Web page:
February 2002

Volume 1 Issue 4


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The News Letter for FOA employees on the sea and in the Lab

The Newsletter For FOA Employees on the Sea and In the Lab

February Features

Links to other stories:

Take our Presidential Quiz.  How much do you know about our country's leaders?

Each month we profile a different FOA employee.  This month we meet FOA Program Manager, Gene Gordon

Updates: The latest on FOA Policy and Procedures

Take February’s survey in honor of President's Day

Read the results of January's Survey’s survey to find out what FOA employees think about life in Seattle during the winter.

February Important Dates

FOA New Employees and events

Each month we have been exploring the different areas of FOA, and the many different tasks that FOA employees perform.  This month we focus on our fisheries biologist.   The basic responsibility of the Fisheries Biologist is as the name implies, is to study the fish and their habitats.  FOA has several fine fisheries biologist.  We would like for you to meet two of them, Jason Miller and Julia Clemmons.

Jason works at the NMFS Center in Seattle as a Fisheries Biologist III.  This is Jason's second tour with FOA.  He has worked previously for FOA as an observer in the California Drift Gillnet Program.

Jason's time is split between the field and the computer.   With fieldwork corresponding to the  life cycles of the salmon that his team is studying. His team collects samples of salmonid to be studied.  Once the samples are collected they return to the lab to organize, identify, and analyze the data collected in the field.  This is done through  morphometric analysis, a process that uses digitized salmonid images.  The results of the analysis is then collected and entered into a database for studies in other projects.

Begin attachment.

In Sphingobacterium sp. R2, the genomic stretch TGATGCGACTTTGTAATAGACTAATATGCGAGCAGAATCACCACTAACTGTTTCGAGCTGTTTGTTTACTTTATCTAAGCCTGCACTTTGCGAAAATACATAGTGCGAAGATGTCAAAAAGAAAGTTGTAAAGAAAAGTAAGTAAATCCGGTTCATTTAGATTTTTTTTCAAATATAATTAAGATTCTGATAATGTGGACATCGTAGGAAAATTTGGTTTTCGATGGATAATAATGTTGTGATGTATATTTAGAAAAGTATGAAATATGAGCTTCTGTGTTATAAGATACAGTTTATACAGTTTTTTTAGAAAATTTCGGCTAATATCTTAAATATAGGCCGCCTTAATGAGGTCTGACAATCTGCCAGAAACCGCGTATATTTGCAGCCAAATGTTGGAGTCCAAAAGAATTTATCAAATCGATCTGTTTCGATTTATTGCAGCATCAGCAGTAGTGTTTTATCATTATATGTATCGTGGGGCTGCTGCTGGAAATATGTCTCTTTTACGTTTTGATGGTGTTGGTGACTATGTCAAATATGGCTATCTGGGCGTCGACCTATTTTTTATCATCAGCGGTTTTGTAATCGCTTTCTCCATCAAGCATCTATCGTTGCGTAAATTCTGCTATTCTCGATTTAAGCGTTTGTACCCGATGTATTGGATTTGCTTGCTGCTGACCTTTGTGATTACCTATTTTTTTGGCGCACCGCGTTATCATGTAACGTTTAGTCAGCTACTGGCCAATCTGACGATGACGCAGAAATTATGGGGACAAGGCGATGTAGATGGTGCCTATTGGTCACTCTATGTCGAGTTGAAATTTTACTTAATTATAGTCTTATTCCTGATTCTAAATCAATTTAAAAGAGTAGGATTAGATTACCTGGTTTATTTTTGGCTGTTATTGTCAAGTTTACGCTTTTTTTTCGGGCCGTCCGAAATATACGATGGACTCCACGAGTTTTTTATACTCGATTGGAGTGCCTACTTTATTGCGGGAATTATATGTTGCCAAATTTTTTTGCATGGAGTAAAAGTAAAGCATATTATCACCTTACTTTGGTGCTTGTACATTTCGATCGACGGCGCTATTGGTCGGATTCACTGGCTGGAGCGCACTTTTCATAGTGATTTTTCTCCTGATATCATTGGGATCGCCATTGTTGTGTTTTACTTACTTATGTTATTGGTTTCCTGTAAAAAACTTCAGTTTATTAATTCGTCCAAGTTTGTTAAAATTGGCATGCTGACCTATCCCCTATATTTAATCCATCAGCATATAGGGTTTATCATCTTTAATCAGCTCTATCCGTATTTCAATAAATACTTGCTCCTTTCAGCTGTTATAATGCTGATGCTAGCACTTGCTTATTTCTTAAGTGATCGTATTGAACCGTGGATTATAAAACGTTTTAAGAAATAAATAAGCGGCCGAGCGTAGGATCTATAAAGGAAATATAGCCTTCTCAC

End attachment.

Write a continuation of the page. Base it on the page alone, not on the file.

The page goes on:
While Jason does a lot of his works in the streams of Washington Julia Clemmons does a lot of her work on the ocean, off the coast of  

Jason Miller Identifying Salmon

Oregon.   Julia is a Fisheries Biologist IV at the Hatchfield Marine Center in Newport, Oregon.  Julia often goes to sea on research vessels where her team will make scuba dives to take pictures of underwater reefs.  She is one of the camera operators.  These pictures are used to analyze the reefs, with emphasis on how scientists can help preserve the reefs.

When not at sea, Julia can be found at her computer.  She could either be doing Gif data base management, or making posters to be presented at different conferences.  Whether on the sea or in the office, Julia enjoys her work.   Julia has been working in this field since 1993, starting out in geology, with her interest soon shifting to oceanography.

Julia, Jason, and all other Fisheries Biologist, we thank you for your dedication and service.  Your performance allows FOA to remain a participant in the Fisheries research industry.

To read more about Fisheries Biologist visit our web page.

New FOA Web Page

After months of work we finally have the new FOA web page up running.   Please visit our page.  All suggestions and comments are welcome.  Click here to be taken to the new FOA web page.